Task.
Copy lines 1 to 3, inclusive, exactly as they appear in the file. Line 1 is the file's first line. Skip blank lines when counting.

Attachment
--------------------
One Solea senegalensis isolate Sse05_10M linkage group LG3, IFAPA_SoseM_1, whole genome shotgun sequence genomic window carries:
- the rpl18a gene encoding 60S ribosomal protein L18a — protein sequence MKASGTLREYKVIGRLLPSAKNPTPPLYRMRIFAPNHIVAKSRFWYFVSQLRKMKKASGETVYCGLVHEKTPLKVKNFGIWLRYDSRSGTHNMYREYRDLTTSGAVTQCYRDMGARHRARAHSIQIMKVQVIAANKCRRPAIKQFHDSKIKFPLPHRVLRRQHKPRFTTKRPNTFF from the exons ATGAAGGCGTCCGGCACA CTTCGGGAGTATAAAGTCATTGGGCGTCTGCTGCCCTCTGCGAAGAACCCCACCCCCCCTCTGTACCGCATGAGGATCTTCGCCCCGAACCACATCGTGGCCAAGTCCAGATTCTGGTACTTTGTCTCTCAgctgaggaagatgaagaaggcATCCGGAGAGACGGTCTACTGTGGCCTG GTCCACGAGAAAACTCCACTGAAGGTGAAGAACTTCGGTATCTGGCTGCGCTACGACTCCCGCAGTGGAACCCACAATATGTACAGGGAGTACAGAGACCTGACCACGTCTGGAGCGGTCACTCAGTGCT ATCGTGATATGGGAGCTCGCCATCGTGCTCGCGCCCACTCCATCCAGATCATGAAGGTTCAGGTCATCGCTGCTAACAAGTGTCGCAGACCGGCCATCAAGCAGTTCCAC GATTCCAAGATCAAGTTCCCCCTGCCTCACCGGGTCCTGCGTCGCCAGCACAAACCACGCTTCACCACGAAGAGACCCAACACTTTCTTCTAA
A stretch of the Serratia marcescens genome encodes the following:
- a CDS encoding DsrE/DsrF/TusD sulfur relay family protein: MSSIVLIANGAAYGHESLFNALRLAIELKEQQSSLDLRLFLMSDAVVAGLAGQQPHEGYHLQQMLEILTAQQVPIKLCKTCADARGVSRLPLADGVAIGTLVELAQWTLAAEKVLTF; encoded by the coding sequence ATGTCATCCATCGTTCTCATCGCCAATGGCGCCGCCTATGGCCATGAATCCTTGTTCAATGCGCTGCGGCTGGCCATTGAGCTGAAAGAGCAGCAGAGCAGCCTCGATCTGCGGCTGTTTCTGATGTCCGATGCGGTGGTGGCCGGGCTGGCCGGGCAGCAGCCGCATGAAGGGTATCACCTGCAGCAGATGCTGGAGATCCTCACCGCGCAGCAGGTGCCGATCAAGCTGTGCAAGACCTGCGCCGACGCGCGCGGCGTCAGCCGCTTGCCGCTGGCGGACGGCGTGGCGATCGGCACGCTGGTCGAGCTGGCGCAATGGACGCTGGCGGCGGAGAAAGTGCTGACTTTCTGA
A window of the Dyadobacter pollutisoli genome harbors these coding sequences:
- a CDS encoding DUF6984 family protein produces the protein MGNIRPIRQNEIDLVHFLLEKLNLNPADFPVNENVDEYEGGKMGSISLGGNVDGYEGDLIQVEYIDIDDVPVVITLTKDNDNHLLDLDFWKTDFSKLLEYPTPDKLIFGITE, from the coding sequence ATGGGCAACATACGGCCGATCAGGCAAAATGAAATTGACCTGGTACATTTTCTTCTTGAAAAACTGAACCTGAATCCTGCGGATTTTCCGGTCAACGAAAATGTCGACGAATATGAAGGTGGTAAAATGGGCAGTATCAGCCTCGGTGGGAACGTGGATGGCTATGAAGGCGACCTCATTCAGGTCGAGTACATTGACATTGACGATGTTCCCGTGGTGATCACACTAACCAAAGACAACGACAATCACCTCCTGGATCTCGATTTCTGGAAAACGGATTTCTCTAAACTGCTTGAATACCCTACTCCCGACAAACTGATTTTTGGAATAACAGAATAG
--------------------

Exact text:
One Solea senegalensis isolate Sse05_10M linkage group LG3, IFAPA_SoseM_1, whole genome shotgun sequence genomic window carries:
- the rpl18a gene encoding 60S ribosomal protein L18a — protein sequence MKASGTLREYKVIGRLLPSAKNPTPPLYRMRIFAPNHIVAKSRFWYFVSQLRKMKKASGETVYCGLVHEKTPLKVKNFGIWLRYDSRSGTHNMYREYRDLTTSGAVTQCYRDMGARHRARAHSIQIMKVQVIAANKCRRPAIKQFHDSKIKFPLPHRVLRRQHKPRFTTKRPNTFF from the exons ATGAAGGCGTCCGGCACA CTTCGGGAGTATAAAGTCATTGGGCGTCTGCTGCCCTCTGCGAAGAACCCCACCCCCCCTCTGTACCGCATGAGGATCTTCGCCCCGAACCACATCGTGGCCAAGTCCAGATTCTGGTACTTTGTCTCTCAgctgaggaagatgaagaaggcATCCGGAGAGACGGTCTACTGTGGCCTG GTCCACGAGAAAACTCCACTGAAGGTGAAGAACTTCGGTATCTGGCTGCGCTACGACTCCCGCAGTGGAACCCACAATATGTACAGGGAGTACAGAGACCTGACCACGTCTGGAGCGGTCACTCAGTGCT ATCGTGATATGGGAGCTCGCCATCGTGCTCGCGCCCACTCCATCCAGATCATGAAGGTTCAGGTCATCGCTGCTAACAAGTGTCGCAGACCGGCCATCAAGCAGTTCCAC GATTCCAAGATCAAGTTCCCCCTGCCTCACCGGGTCCTGCGTCGCCAGCACAAACCACGCTTCACCACGAAGAGACCCAACACTTTCTTCTAA
A stretch of the Serratia marcescens genome encodes the following: